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Majority verdcits for Manslaughter in a Murder Trial where the defence of Provocation is raised.

Case Note QLD - R v Peniamina [2021] QSC 250

Murray Torcetti Lawyers are criminal defence lawyers who appear in Brisbane and Caboolture Courts. We write our own case notes from recent criminal decisions for internal purposes. However, unlike your annoying sibling, we don’t mind sharing.

Facts: The defendant and now deceased wife had an argument about infidelity, during the trial it was raised by the defence the wife armed herself with a knife and cut the defendant first. The defendant subsequently killed his wife. The issue of the complainant arming herself with the knife raised the partial defence of provocation at the trials. At arraignment the defendant plead not guilty to murder, but guilty to the alternative count of manslaughter.

The DPP did not accept the plea to manslaughter. If the jury was satisfied partial defence of provocation is made out, the jury could convict only the charge of manslaughter.  At the conclusion of the trial, it became apparent the Jury of 12 could not reach a unanimous verdict of guilty for murder as required under the Jury Act. The question for the Judge upon examination of the Jury Act was “the circumstances a jury may return a majority verdict on manslaughter where the partial defence of provocation is in play”.

Question for the Trial Judge:

If all 12 jurors found the defendant guilty of murder, then all 12 agree provocation was not made out. If all 12 jurors found the defendant guilty of manslaughter, there was total acceptance of the provocation defence. A failure to reach total agreement on murder also means a failure to reach a unanimous verdict on manslaughter.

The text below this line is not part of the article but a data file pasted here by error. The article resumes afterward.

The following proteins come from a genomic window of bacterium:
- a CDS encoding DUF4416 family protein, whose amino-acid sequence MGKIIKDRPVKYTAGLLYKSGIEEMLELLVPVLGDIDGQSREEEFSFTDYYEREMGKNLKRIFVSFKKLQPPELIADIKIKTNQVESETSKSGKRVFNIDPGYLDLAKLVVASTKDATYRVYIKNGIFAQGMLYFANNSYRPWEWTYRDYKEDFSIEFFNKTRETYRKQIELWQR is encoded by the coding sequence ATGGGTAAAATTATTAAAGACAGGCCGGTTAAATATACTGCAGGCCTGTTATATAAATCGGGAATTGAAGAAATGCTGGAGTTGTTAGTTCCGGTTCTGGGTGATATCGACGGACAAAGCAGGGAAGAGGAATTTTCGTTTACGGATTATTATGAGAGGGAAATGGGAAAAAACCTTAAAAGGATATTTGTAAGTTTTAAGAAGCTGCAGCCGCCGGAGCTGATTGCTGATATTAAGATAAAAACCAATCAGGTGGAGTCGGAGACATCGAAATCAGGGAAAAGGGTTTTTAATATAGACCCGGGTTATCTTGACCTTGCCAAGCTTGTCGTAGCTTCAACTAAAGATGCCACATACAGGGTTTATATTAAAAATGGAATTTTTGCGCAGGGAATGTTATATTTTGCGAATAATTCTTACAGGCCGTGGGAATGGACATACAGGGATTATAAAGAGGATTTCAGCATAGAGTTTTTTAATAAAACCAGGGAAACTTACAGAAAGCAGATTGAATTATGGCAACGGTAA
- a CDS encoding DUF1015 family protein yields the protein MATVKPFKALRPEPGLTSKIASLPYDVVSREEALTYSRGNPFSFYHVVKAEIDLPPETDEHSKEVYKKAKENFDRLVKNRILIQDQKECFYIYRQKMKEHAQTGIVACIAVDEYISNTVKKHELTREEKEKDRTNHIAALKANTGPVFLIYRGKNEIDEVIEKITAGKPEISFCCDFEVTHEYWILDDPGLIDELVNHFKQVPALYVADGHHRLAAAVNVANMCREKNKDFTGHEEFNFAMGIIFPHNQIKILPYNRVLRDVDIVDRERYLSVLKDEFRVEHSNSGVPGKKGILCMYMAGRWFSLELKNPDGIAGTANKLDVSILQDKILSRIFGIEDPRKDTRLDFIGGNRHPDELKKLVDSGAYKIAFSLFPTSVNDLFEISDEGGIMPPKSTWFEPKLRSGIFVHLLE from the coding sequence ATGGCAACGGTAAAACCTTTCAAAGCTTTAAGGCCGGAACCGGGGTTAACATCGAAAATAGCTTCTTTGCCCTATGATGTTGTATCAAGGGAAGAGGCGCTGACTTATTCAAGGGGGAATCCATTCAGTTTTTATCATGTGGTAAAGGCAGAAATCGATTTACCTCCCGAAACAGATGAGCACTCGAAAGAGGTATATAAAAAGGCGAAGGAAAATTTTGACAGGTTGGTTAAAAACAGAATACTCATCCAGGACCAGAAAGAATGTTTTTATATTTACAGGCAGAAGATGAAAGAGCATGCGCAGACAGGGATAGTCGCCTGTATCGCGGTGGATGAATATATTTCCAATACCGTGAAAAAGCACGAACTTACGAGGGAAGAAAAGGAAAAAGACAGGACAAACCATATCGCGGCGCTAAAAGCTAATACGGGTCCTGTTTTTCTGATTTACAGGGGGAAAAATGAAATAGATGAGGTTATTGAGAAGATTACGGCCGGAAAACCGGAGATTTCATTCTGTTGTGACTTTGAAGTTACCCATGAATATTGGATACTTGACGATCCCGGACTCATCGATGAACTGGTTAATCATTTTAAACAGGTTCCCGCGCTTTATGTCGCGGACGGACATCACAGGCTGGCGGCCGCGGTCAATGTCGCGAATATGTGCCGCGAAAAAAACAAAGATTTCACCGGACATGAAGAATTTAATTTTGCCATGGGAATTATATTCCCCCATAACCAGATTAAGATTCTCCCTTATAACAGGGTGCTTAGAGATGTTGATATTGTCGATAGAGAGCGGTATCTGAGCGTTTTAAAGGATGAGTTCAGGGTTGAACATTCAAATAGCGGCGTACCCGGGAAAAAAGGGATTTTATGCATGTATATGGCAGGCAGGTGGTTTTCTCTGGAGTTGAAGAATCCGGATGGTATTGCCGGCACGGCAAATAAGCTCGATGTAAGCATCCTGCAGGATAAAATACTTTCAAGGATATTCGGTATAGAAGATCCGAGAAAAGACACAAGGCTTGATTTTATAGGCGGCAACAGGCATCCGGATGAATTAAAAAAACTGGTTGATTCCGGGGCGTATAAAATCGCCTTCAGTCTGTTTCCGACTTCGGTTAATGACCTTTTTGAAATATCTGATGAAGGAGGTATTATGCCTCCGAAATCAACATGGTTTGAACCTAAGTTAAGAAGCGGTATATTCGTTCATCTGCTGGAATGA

After examining the relevant sections of the Jury Act and their construction, noting there was no authority on the issue, the Trial Judge Found: “There is nothing to suggest that a majority verdict on manslaughter is not available where manslaughter is to be reached through the partial defence of provocation”. The Judge then gave the jury directions on a majority verdict (attached to the end of the case).

Notes for practice:

  • For a charge of Murder, where the defence of provocation has been raised, if the jury cannot reach a unanimous verdict on murder, direction for a majority verdict on the charge of manslaughter can be given.

More case notes can be found here.

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